Westminster Confession of Faith, Chapter 2 – The attributes of God
The name God, Almighty and LORD, all names which God has given Himself as a vehicle of self-revelation. Our source of knowledge of God must always be self-revelation; we can know nothing unless He reveals Himself, and we cannot know His name unless He tells us who He is.
But to know God is more than to be able to identify Him and name Him — it is also to know what He is like. The Confession highlights this fact by describing God using terminology which focusses our attention on the theological topic of the attributes, or the essential properties of God. These are adjectives which are applicable to the divine being — such as omniscient (all-knowing) and omnipotent (all-powerful).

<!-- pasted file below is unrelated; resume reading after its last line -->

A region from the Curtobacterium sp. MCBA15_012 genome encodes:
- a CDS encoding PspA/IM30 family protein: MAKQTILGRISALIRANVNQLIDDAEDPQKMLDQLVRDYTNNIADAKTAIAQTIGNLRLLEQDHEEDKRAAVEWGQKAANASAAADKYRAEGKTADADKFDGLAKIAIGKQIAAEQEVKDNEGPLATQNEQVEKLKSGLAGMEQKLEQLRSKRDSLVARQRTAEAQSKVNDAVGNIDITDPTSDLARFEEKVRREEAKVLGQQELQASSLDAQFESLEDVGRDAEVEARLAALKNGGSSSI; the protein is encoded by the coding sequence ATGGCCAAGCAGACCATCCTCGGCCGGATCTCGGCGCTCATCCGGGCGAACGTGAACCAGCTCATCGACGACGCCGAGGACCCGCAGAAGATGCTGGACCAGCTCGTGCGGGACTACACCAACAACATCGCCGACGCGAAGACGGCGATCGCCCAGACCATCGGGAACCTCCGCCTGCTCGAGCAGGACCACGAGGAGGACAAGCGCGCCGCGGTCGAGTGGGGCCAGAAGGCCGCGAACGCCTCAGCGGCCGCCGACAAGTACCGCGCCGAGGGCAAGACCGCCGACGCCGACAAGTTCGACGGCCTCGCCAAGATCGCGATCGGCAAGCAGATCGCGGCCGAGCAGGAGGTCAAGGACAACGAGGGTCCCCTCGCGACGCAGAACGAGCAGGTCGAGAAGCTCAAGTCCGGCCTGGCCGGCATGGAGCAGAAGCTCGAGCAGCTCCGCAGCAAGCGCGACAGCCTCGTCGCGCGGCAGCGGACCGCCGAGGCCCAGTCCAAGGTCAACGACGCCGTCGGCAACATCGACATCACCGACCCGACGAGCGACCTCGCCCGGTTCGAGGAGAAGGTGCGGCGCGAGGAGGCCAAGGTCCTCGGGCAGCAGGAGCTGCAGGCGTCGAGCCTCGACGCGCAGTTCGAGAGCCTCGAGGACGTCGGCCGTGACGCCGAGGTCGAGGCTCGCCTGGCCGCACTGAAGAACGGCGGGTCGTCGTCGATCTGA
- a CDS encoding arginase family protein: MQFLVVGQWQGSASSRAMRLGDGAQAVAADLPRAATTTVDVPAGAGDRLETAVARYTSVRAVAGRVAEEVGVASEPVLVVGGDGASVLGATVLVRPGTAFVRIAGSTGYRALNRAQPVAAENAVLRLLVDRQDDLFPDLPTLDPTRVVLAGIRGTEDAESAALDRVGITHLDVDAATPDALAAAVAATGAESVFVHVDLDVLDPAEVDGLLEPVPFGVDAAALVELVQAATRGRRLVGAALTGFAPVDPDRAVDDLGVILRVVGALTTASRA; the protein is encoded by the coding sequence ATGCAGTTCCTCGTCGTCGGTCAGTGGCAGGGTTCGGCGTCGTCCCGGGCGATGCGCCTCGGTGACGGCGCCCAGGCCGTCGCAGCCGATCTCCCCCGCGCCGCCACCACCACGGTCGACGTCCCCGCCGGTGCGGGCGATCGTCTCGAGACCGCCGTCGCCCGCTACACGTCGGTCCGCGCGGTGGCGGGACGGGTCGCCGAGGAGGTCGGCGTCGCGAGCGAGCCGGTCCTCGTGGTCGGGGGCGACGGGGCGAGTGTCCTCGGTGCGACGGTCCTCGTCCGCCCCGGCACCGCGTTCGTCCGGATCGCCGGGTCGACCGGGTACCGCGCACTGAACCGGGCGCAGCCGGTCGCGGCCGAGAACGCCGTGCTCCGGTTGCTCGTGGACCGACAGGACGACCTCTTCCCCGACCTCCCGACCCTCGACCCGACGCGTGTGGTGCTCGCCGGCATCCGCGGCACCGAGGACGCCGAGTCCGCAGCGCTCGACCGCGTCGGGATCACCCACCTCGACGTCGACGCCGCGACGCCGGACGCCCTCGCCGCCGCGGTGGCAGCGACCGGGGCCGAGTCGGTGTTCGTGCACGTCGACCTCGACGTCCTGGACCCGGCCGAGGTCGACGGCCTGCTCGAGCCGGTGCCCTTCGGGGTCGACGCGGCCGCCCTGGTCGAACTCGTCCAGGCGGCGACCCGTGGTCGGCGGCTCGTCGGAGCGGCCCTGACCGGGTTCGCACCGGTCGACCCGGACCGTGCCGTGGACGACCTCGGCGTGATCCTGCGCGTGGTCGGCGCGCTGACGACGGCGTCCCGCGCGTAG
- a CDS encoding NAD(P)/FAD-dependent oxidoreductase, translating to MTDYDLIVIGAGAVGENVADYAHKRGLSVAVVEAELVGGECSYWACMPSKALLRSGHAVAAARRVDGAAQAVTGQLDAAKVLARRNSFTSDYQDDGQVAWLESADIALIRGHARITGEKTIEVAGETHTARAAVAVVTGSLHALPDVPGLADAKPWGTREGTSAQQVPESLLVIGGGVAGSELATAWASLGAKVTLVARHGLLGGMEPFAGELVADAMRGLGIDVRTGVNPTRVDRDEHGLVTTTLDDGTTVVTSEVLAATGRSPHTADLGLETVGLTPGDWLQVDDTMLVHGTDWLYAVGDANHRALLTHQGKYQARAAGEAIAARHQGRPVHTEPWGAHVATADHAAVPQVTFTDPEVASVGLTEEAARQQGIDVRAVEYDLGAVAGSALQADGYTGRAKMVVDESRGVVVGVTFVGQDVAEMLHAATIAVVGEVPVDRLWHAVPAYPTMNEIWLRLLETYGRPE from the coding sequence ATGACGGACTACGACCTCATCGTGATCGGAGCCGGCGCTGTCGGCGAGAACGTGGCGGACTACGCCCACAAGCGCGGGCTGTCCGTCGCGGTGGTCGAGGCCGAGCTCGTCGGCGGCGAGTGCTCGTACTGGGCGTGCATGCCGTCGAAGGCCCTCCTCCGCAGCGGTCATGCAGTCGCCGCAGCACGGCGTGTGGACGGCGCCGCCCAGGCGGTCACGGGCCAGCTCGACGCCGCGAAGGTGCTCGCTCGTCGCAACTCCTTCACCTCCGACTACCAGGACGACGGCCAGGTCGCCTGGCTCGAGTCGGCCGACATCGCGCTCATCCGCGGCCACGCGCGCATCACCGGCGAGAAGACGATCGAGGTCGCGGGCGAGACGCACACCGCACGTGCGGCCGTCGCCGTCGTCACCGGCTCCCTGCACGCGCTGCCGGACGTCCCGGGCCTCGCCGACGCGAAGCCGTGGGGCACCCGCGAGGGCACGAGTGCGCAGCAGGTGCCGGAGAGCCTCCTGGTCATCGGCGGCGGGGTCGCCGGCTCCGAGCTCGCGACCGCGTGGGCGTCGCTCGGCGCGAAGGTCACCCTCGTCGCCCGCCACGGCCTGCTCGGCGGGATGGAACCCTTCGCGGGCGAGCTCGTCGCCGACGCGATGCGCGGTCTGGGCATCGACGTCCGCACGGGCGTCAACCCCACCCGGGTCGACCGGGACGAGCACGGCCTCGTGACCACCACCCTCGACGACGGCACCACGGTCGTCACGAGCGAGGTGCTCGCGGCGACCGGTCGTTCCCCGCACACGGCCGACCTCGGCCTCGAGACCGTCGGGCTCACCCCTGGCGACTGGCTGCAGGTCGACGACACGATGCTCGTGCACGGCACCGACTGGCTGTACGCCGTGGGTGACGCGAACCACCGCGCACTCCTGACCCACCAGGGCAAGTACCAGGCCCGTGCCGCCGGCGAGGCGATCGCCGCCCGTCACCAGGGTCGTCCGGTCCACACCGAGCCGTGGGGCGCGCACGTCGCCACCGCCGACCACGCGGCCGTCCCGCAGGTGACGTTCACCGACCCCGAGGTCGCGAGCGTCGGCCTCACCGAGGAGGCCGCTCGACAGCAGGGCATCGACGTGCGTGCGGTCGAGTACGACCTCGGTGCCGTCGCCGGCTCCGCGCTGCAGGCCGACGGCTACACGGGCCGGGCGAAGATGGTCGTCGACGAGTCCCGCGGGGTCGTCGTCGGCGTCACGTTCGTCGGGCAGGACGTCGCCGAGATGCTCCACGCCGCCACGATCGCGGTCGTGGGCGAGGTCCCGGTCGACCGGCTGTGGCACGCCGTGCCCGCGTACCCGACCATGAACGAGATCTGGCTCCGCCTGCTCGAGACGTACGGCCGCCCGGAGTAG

Difficulties with the traditional approaches
There are several problems with the traditional approach to God's attributes. One is that many of them are in negative form — God is said to be immense, infinite, invisible, immutable, and so on. It cannot, surely, do to describe the most positive Being in negative terms. The negativity of our terminology registers the impotence of our understanding; nonetheless there cannot be satisfaction in describing God merely in terms of what he is without
There is, however, a deeper and more fundamental problem — the problem of abstraction. The traditional classification of God's attributes leaves God under a philosophical magnifying glass, and leaves the study of theology often barren and unrewarding. So Martens: